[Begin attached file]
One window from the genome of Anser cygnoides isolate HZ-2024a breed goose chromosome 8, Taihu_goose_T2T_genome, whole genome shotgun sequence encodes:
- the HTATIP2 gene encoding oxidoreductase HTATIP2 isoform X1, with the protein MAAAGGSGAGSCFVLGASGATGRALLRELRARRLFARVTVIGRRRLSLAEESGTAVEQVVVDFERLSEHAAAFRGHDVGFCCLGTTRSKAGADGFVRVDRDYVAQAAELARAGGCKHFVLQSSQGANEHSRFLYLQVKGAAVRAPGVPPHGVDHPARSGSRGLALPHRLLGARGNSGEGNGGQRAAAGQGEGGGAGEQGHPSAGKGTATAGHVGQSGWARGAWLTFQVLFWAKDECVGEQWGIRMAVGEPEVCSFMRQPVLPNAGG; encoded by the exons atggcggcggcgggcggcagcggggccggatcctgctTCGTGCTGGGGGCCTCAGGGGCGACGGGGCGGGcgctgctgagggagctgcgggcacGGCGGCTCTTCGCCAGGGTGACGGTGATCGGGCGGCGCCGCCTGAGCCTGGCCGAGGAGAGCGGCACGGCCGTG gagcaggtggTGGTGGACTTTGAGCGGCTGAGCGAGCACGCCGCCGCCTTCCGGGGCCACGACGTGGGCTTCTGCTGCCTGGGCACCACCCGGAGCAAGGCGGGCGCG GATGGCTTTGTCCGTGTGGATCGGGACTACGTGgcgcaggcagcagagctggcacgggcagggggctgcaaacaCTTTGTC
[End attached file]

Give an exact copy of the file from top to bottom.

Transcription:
One window from the genome of Anser cygnoides isolate HZ-2024a breed goose chromosome 8, Taihu_goose_T2T_genome, whole genome shotgun sequence encodes:
- the HTATIP2 gene encoding oxidoreductase HTATIP2 isoform X1, with the protein MAAAGGSGAGSCFVLGASGATGRALLRELRARRLFARVTVIGRRRLSLAEESGTAVEQVVVDFERLSEHAAAFRGHDVGFCCLGTTRSKAGADGFVRVDRDYVAQAAELARAGGCKHFVLQSSQGANEHSRFLYLQVKGAAVRAPGVPPHGVDHPARSGSRGLALPHRLLGARGNSGEGNGGQRAAAGQGEGGGAGEQGHPSAGKGTATAGHVGQSGWARGAWLTFQVLFWAKDECVGEQWGIRMAVGEPEVCSFMRQPVLPNAGG; encoded by the exons atggcggcggcgggcggcagcggggccggatcctgctTCGTGCTGGGGGCCTCAGGGGCGACGGGGCGGGcgctgctgagggagctgcgggcacGGCGGCTCTTCGCCAGGGTGACGGTGATCGGGCGGCGCCGCCTGAGCCTGGCCGAGGAGAGCGGCACGGCCGTG gagcaggtggTGGTGGACTTTGAGCGGCTGAGCGAGCACGCCGCCGCCTTCCGGGGCCACGACGTGGGCTTCTGCTGCCTGGGCACCACCCGGAGCAAGGCGGGCGCG GATGGCTTTGTCCGTGTGGATCGGGACTACGTGgcgcaggcagcagagctggcacgggcagggggctgcaaacaCTTTGTC